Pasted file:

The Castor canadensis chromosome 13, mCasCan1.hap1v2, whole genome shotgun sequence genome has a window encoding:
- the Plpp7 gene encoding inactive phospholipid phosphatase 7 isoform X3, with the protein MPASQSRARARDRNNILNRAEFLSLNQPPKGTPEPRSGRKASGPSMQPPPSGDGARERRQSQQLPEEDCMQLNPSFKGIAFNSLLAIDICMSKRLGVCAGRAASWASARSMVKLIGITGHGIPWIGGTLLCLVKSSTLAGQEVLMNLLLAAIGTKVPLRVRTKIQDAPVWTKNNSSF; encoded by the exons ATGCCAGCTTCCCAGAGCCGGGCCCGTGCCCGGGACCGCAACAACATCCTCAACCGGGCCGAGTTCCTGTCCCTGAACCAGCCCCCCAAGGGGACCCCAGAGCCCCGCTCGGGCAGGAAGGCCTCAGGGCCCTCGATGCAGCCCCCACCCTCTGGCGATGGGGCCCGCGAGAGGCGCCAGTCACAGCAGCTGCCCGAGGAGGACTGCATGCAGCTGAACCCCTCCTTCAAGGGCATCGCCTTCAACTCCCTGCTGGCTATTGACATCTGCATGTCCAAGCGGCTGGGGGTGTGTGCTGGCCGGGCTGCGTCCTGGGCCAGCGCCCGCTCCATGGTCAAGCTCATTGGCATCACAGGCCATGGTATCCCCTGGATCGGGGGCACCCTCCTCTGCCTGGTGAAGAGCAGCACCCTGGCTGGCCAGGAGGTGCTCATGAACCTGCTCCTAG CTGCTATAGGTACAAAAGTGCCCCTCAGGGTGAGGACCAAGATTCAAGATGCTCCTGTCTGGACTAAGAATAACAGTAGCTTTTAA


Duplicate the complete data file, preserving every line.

The Castor canadensis chromosome 13, mCasCan1.hap1v2, whole genome shotgun sequence genome has a window encoding:
- the Plpp7 gene encoding inactive phospholipid phosphatase 7 isoform X3, with the protein MPASQSRARARDRNNILNRAEFLSLNQPPKGTPEPRSGRKASGPSMQPPPSGDGARERRQSQQLPEEDCMQLNPSFKGIAFNSLLAIDICMSKRLGVCAGRAASWASARSMVKLIGITGHGIPWIGGTLLCLVKSSTLAGQEVLMNLLLAAIGTKVPLRVRTKIQDAPVWTKNNSSF; encoded by the exons ATGCCAGCTTCCCAGAGCCGGGCCCGTGCCCGGGACCGCAACAACATCCTCAACCGGGCCGAGTTCCTGTCCCTGAACCAGCCCCCCAAGGGGACCCCAGAGCCCCGCTCGGGCAGGAAGGCCTCAGGGCCCTCGATGCAGCCCCCACCCTCTGGCGATGGGGCCCGCGAGAGGCGCCAGTCACAGCAGCTGCCCGAGGAGGACTGCATGCAGCTGAACCCCTCCTTCAAGGGCATCGCCTTCAACTCCCTGCTGGCTATTGACATCTGCATGTCCAAGCGGCTGGGGGTGTGTGCTGGCCGGGCTGCGTCCTGGGCCAGCGCCCGCTCCATGGTCAAGCTCATTGGCATCACAGGCCATGGTATCCCCTGGATCGGGGGCACCCTCCTCTGCCTGGTGAAGAGCAGCACCCTGGCTGGCCAGGAGGTGCTCATGAACCTGCTCCTAG CTGCTATAGGTACAAAAGTGCCCCTCAGGGTGAGGACCAAGATTCAAGATGCTCCTGTCTGGACTAAGAATAACAGTAGCTTTTAA